In that hilarious book, 1066 and All That, 1066 was selected as one of the only two ‘memorable’ dates in English history. And rightly so. The Battle of Hastings marked one of its cleanest breaks with an entire Anglo-Saxon ruling class removed to be replaced by Normans imported by William the Conqueror.
And yet the battle itself was a close-run thing. The army of the English king Harold was exhausted and depleted, having had to race up north to defeat another claimant to the throne, Harald Hardrada of Norway, and then race back south again.
Even so, the Norman cavalry could at first make little impact on the Saxon shield-wall, and when William was knocked off his horse, a rumour swept through his army that he was dead, and some leading commanders called for a retreat.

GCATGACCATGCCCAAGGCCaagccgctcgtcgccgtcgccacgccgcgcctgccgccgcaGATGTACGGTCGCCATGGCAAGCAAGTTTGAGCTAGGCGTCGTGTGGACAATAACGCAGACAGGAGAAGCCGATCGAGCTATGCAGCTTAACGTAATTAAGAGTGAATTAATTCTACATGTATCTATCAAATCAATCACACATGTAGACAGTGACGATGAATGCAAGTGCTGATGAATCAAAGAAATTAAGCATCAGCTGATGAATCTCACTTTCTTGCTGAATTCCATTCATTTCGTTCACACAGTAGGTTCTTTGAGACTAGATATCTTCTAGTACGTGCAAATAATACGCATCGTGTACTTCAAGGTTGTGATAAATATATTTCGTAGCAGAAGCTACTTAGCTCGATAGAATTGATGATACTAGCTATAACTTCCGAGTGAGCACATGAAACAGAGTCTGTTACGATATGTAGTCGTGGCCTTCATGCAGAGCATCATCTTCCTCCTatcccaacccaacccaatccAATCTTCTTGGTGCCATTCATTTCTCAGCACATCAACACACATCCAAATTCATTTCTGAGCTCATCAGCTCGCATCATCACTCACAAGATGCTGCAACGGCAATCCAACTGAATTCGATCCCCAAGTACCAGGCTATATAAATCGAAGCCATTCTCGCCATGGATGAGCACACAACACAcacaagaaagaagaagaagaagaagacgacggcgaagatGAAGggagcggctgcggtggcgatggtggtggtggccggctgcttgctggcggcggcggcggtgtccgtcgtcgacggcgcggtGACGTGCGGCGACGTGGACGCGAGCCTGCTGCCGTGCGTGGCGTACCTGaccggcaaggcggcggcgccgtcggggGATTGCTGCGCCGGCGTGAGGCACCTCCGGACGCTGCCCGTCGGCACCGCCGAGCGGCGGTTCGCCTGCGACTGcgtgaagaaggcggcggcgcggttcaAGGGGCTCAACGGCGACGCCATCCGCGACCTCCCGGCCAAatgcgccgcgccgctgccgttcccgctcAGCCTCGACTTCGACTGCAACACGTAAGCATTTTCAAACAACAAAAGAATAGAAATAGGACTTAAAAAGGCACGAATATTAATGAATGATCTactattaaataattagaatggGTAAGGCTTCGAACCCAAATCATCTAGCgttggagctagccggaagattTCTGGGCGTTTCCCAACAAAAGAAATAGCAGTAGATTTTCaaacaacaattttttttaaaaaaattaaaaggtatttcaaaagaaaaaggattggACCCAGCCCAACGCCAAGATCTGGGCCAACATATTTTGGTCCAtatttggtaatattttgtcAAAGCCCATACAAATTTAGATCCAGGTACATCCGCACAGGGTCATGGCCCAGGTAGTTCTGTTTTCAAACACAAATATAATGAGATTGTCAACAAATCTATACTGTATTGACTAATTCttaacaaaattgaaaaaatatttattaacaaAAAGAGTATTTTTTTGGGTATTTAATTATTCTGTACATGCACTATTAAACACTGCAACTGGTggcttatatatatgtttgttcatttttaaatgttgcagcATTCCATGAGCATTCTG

William had to win the battle, while a draw would have been good enough for the English, so there followed a race against time to gain a decisive victory before dusk brought an end to the fighting. For the full story, see Britain’s 20 Worst Military Disasters, the History Press.
*Review of my last book – A Disastrous History of the World. http://oldsaltbooks.wordpress.com/2011/11/16/the-four-horsemen-seem-to-be-continually-in-the-saddle/